Laotian cuisine offers essential regional variations depending on the fresh ingredients available in a particular place. It includes vegetables, fish, chicken, duck, beef, pork and water buffalo. The unique horse meat restaurant can also be found. The French also left their traces, especially in the capital Vientiane.
Laotian cuisine does not have international gastronomic fame. However, it has many characteristics and specialties that make it a relatively varied and original cuisine. It differs from those of the neighboring countries as it is influenced by Chinese cuisine, and by the abundance and variety of aromatic herbs used. Another characteristic is coconut oil is used as the only fat resource.
Being landlocked most fish eaten comes from the fresh waters of the country, and in the rural areas, many of the meats consumed come from the wild, rather than from domesticated animals. Some of these include wild pigs, deer, jungle fowl, squirrels pheasants, and other birds. In the villages, domesticated animals are eaten including ducks, chicken, pigs, and cattle. Foods are salted with the use of fermented anchovies, most of which is imported from Thailand. Flavorings are added and include mint, lemongrass, chilies, ginger, tamarind and lime juices, and the flesh or juice of coconuts.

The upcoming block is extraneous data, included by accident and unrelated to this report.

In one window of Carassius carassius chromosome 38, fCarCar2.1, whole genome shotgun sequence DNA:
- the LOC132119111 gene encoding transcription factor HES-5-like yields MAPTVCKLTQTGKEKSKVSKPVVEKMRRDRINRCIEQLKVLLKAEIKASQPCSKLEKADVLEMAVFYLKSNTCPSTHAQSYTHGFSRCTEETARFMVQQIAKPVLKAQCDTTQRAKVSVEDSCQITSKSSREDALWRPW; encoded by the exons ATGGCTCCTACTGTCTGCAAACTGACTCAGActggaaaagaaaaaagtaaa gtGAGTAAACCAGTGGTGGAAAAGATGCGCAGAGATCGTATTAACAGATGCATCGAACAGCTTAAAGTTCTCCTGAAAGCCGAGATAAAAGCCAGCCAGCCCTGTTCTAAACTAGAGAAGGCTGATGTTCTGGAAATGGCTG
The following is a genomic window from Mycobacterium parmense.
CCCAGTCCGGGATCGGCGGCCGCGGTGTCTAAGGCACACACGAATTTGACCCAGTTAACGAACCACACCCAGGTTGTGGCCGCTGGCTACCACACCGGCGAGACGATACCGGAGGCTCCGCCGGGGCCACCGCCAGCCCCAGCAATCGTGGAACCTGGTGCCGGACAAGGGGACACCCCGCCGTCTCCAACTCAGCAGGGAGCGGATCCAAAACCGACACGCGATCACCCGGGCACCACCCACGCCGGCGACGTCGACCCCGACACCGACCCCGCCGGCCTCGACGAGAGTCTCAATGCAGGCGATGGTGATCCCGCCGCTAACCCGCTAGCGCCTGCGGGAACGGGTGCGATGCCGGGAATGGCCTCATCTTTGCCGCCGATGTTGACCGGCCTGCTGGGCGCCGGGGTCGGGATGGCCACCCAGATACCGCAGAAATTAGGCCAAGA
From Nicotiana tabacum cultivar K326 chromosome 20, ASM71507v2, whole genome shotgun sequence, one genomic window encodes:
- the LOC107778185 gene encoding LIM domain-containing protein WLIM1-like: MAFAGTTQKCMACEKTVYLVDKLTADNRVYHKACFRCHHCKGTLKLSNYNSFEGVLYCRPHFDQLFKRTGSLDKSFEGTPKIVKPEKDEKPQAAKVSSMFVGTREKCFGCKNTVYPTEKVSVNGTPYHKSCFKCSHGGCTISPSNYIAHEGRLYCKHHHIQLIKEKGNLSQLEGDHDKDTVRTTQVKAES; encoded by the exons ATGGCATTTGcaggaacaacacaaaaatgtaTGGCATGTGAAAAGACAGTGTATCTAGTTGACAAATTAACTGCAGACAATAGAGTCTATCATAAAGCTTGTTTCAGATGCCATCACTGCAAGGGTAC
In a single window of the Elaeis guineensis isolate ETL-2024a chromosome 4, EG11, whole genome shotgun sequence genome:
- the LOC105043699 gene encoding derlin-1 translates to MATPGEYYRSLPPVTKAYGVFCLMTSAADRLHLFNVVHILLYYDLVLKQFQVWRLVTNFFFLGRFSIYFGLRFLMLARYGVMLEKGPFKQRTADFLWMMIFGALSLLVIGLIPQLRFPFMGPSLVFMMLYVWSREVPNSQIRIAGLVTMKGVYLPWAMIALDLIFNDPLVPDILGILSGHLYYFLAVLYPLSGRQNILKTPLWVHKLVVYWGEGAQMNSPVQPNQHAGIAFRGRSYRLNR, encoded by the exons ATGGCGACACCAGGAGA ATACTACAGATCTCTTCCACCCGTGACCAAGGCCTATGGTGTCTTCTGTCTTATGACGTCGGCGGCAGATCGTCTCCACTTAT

Laos, as with its neighbors, is abundant with a beautiful array of tasty tropical fruits. All are seasonal, but there is never a problem with the choices available. Pomelo, durian, rambutan, grapes, bananas plums, apples, and dragon fruit are among the host of fruits available in this country. In season fruits are usually offered to diners at the completion of a meal as there are few desserts on a Laos menu.